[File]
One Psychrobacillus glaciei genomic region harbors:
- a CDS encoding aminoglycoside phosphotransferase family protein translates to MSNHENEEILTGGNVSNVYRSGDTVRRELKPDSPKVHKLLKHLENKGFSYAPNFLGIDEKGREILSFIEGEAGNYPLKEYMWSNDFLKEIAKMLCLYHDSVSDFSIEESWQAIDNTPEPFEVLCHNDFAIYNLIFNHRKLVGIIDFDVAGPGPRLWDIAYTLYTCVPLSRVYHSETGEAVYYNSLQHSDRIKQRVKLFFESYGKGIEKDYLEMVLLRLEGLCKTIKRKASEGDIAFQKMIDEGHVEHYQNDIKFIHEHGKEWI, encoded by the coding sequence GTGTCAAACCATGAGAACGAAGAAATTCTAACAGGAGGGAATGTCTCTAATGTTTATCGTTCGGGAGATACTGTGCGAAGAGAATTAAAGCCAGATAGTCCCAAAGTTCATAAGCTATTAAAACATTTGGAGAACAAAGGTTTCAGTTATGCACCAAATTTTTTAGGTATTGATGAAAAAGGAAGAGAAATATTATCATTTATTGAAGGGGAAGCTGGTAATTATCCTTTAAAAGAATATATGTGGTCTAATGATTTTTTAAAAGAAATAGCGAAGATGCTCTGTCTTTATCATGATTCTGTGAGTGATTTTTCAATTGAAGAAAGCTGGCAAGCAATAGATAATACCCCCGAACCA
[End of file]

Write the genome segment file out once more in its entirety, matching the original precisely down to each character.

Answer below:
One Psychrobacillus glaciei genomic region harbors:
- a CDS encoding aminoglycoside phosphotransferase family protein translates to MSNHENEEILTGGNVSNVYRSGDTVRRELKPDSPKVHKLLKHLENKGFSYAPNFLGIDEKGREILSFIEGEAGNYPLKEYMWSNDFLKEIAKMLCLYHDSVSDFSIEESWQAIDNTPEPFEVLCHNDFAIYNLIFNHRKLVGIIDFDVAGPGPRLWDIAYTLYTCVPLSRVYHSETGEAVYYNSLQHSDRIKQRVKLFFESYGKGIEKDYLEMVLLRLEGLCKTIKRKASEGDIAFQKMIDEGHVEHYQNDIKFIHEHGKEWI, encoded by the coding sequence GTGTCAAACCATGAGAACGAAGAAATTCTAACAGGAGGGAATGTCTCTAATGTTTATCGTTCGGGAGATACTGTGCGAAGAGAATTAAAGCCAGATAGTCCCAAAGTTCATAAGCTATTAAAACATTTGGAGAACAAAGGTTTCAGTTATGCACCAAATTTTTTAGGTATTGATGAAAAAGGAAGAGAAATATTATCATTTATTGAAGGGGAAGCTGGTAATTATCCTTTAAAAGAATATATGTGGTCTAATGATTTTTTAAAAGAAATAGCGAAGATGCTCTGTCTTTATCATGATTCTGTGAGTGATTTTTCAATTGAAGAAAGCTGGCAAGCAATAGATAATACCCCCGAACCA